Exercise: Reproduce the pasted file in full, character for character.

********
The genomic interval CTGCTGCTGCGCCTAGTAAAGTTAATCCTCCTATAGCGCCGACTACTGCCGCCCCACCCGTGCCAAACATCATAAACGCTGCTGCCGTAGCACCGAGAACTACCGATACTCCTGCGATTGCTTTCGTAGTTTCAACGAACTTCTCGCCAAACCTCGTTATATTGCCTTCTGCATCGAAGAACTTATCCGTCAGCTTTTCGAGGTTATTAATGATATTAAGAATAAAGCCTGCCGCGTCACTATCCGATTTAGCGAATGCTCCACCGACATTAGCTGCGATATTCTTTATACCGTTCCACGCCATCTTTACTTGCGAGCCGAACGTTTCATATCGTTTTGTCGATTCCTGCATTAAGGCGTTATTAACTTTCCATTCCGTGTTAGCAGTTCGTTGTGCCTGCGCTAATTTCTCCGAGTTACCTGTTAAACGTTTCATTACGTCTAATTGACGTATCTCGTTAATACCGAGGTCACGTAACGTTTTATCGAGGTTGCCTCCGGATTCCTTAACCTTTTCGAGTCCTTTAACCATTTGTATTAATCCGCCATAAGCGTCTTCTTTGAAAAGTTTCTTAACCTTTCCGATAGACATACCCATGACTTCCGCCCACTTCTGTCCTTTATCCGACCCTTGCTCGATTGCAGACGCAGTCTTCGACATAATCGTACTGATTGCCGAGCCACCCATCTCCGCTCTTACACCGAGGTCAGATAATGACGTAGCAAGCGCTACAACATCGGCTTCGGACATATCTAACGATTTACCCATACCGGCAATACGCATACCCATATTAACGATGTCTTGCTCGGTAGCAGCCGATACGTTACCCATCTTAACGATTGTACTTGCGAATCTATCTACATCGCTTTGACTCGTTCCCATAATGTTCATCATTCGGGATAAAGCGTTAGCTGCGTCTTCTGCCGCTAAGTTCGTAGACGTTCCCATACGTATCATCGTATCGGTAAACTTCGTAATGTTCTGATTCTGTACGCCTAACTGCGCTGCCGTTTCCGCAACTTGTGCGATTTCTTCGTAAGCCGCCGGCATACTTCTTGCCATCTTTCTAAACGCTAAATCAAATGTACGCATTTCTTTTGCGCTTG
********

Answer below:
The genomic interval CTGCTGCTGCGCCTAGTAAAGTTAATCCTCCTATAGCGCCGACTACTGCCGCCCCACCCGTGCCAAACATCATAAACGCTGCTGCCGTAGCACCGAGAACTACCGATACTCCTGCGATTGCTTTCGTAGTTTCAACGAACTTCTCGCCAAACCTCGTTATATTGCCTTCTGCATCGAAGAACTTATCCGTCAGCTTTTCGAGGTTATTAATGATATTAAGAATAAAGCCTGCCGCGTCACTATCCGATTTAGCGAATGCTCCACCGACATTAGCTGCGATATTCTTTATACCGTTCCACGCCATCTTTACTTGCGAGCCGAACGTTTCATATCGTTTTGTCGATTCCTGCATTAAGGCGTTATTAACTTTCCATTCCGTGTTAGCAGTTCGTTGTGCCTGCGCTAATTTCTCCGAGTTACCTGTTAAACGTTTCATTACGTCTAATTGACGTATCTCGTTAATACCGAGGTCACGTAACGTTTTATCGAGGTTGCCTCCGGATTCCTTAACCTTTTCGAGTCCTTTAACCATTTGTATTAATCCGCCATAAGCGTCTTCTTTGAAAAGTTTCTTAACCTTTCCGATAGACATACCCATGACTTCCGCCCACTTCTGTCCTTTATCCGACCCTTGCTCGATTGCAGACGCAGTCTTCGACATAATCGTACTGATTGCCGAGCCACCCATCTCCGCTCTTACACCGAGGTCAGATAATGACGTAGCAAGCGCTACAACATCGGCTTCGGACATATCTAACGATTTACCCATACCGGCAATACGCATACCCATATTAACGATGTCTTGCTCGGTAGCAGCCGATACGTTACCCATCTTAACGATTGTACTTGCGAATCTATCTACATCGCTTTGACTCGTTCCCATAATGTTCATCATTCGGGATAAAGCGTTAGCTGCGTCTTCTGCCGCTAAGTTCGTAGACGTTCCCATACGTATCATCGTATCGGTAAACTTCGTAATGTTCTGATTCTGTACGCCTAACTGCGCTGCCGTTTCCGCAACTTGTGCGATTTCTTCGTAAGCCGCCGGCATACTTCTTGCCATCTTTCTAAACGCTAAATCAAATGTACGCATTTCTTTTGCGCTTG